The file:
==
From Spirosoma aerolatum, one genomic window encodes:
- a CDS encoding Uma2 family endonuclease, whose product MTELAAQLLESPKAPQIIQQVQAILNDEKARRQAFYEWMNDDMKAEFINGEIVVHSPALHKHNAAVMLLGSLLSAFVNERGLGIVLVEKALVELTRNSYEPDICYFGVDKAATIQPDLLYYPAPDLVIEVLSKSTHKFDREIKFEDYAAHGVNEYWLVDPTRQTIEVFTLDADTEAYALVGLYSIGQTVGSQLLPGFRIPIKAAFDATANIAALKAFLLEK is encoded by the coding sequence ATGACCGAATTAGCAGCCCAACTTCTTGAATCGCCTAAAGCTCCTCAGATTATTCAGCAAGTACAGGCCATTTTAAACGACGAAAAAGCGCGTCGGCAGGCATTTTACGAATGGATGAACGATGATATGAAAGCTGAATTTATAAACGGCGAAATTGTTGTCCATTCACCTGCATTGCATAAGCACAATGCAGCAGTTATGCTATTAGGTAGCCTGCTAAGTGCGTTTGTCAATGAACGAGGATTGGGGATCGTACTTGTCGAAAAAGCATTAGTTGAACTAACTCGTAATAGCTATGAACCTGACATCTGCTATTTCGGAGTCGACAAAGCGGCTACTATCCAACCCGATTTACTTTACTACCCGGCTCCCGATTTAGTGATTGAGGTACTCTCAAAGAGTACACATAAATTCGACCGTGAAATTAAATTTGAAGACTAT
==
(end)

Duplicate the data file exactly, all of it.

From Spirosoma aerolatum, one genomic window encodes:
- a CDS encoding Uma2 family endonuclease, whose product MTELAAQLLESPKAPQIIQQVQAILNDEKARRQAFYEWMNDDMKAEFINGEIVVHSPALHKHNAAVMLLGSLLSAFVNERGLGIVLVEKALVELTRNSYEPDICYFGVDKAATIQPDLLYYPAPDLVIEVLSKSTHKFDREIKFEDYAAHGVNEYWLVDPTRQTIEVFTLDADTEAYALVGLYSIGQTVGSQLLPGFRIPIKAAFDATANIAALKAFLLEK is encoded by the coding sequence ATGACCGAATTAGCAGCCCAACTTCTTGAATCGCCTAAAGCTCCTCAGATTATTCAGCAAGTACAGGCCATTTTAAACGACGAAAAAGCGCGTCGGCAGGCATTTTACGAATGGATGAACGATGATATGAAAGCTGAATTTATAAACGGCGAAATTGTTGTCCATTCACCTGCATTGCATAAGCACAATGCAGCAGTTATGCTATTAGGTAGCCTGCTAAGTGCGTTTGTCAATGAACGAGGATTGGGGATCGTACTTGTCGAAAAAGCATTAGTTGAACTAACTCGTAATAGCTATGAACCTGACATCTGCTATTTCGGAGTCGACAAAGCGGCTACTATCCAACCCGATTTACTTTACTACCCGGCTCCCGATTTAGTGATTGAGGTACTCTCAAAGAGTACACATAAATTCGACCGTGAAATTAAATTTGAAGACTAT